Ontario is home to one of the world’s richest deposits of critical minerals which are vital to the production of such high-value items as rechargeable batteries, LEDs, fibre optics, aerospace parts, and medical isotopes. Our province is quickly establishing itself as a reliable, responsible, domestic source of these critical elements for manufacturers throughout North America.
Last week, the Ford government announced the launch of Ontario’s Critical Minerals Strategy, an initiative that will have a significant impact on our city and region.
For years, domestic manufacturers have relied upon the steady supply of these minerals from a limited number of offshore options – countries such as China, Russia, Indonesia, Congo and Chile.
However, recently, heightened global demand for these materials, concerns over unsafe labour practices and a series of global conflicts have constrained supply chains and motivated manufacturers to pursue more reliable, socially responsible alternatives in North America.
As new innovations and technological advances continue to drive the global economy and the demand for these vital resources increases even further, Ontario is positioning itself to take advantage of this opportunity and become a global leader in the supply of the critical minerals both at home and abroad.
So what does it mean for Southwestern Ontario and specifically the London Region?
As the Premier noted in last week’s press conference, “Ontario’s Critical Minerals Strategy is the government’s blueprint to connect industries, resources and workers in the north with our manufacturing capability in the south; and develop a domestic supply chain for emerging, mineral-based technologies that will rival the world”.
Premier Ford is referring to the strong link his government is forging between critical minerals in the north with Ontario’s renewed, re-energized automotive manufacturing sector in southwestern Ontario, a sector that over the last two years has attracted a whopping $4 billion in new investment from such market leaders as Ford, GM, Honda, and Stellantis.
The positive impact associated with these new plant investments is almost incalculable. In addition to expanding upon the 100k direct jobs currently attributed to Ontario’ automotive manufacturing sector, the investments act as magnets that help revitalize everything along the 401 corridor – from parts plants to retail stores. As important, a number of the announced investments are earmarked for the manufacturing of electric or hybrid vehicles that rely on ready-access to Ontario minerals such as nickel, cobalt, and lithium. This places SW Ontario at the forefront in the development and production of zero-emission vehicles.
The drivers behind the sudden wave of investments are that domestic and foreign automakers are quickly recognizing that Ontario is:
- A terrific place to do business.
- Home to a highly skilled, highly qualified workforce.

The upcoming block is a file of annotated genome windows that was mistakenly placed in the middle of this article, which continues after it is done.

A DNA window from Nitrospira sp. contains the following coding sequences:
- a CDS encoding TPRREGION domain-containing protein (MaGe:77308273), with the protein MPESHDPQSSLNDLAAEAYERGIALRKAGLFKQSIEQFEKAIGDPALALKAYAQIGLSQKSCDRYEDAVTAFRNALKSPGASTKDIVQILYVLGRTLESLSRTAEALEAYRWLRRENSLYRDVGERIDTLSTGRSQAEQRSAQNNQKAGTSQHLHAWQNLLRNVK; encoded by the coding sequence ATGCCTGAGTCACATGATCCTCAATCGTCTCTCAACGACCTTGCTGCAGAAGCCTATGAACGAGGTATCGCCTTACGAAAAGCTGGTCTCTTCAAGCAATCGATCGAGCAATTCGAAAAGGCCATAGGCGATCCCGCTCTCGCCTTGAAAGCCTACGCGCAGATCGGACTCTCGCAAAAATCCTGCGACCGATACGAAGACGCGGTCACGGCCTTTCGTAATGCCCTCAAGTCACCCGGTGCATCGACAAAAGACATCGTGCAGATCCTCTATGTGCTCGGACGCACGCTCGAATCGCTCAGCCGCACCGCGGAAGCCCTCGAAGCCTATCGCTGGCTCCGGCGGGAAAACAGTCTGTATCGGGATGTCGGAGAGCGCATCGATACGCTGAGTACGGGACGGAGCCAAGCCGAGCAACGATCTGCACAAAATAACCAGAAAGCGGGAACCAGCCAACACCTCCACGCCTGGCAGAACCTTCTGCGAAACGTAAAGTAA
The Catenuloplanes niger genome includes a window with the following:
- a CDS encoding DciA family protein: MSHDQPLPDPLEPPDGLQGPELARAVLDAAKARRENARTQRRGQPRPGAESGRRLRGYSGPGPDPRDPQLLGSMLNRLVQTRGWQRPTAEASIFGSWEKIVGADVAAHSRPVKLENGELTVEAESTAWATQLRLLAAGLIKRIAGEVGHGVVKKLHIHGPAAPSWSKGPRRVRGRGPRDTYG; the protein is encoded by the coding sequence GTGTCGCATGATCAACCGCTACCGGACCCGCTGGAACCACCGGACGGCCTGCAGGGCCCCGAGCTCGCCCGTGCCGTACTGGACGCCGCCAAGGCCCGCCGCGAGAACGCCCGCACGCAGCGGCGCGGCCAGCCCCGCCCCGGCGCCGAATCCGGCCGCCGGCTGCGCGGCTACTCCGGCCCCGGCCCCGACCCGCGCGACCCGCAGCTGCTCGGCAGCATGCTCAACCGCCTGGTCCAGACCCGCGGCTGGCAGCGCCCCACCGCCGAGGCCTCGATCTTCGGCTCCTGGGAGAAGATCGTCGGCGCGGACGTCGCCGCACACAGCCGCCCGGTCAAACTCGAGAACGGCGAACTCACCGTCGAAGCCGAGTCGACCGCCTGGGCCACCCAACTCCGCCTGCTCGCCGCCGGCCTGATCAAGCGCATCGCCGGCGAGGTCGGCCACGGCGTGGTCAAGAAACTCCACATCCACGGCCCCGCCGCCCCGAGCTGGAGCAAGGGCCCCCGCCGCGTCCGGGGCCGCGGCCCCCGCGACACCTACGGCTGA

- Located near a wealth of minerals considered vital to the future of the sector.
- Committed to responsible employment and mining practices, respect for Indigenous partners, and environmental sustainability.
Additional Benefits for London
In addition, the expansion of our economy both in region and throughout the province, and the emergence of a robust critical minerals capability contributes additional benefits to our community.
For one, both Western and Fanshawe are primed to contribute exceptional research and talent to the sector. Western is also home to a strong cohort of renowned scientists and engineers that specialize in the fields of rechargeable batteries, light-weight materials, alternative energy technologies, and advanced manufacturing processes.
London is also home to other world-class non-automotive manufacturers that will similarly benefit from a secure critical minerals supply chain including General Dynamics and 3M.
Finally, as assets belonging to the people of the Ontario, the extraction of these critical minerals generate royalties for the province, funds that can be used to benefit all Ontarians such as enhancing our health and long-term care facilities, revitalizing our roads and infrastructure, and/or paying down debt.
There is still considerable work to do to fully-enable this emerging north-south partnership. We still need to secure access to remote sites within our province where the mines can operate safely and sustainably. We also need to expand Ontario’s processing capacity to help turn the raw material into a useable resource. Finally, we need to expand Ontario’s transportation options to ensure goods can travel safely and efficiently from mines in the north to manufacturing plants in the south.
Nevertheless, the strategy and its positive impacts are already beginning to manifest themselves in a province that is clearly committed to not just supporting this transition to the cleaner future of transportation, but to lead it – both at home and abroad.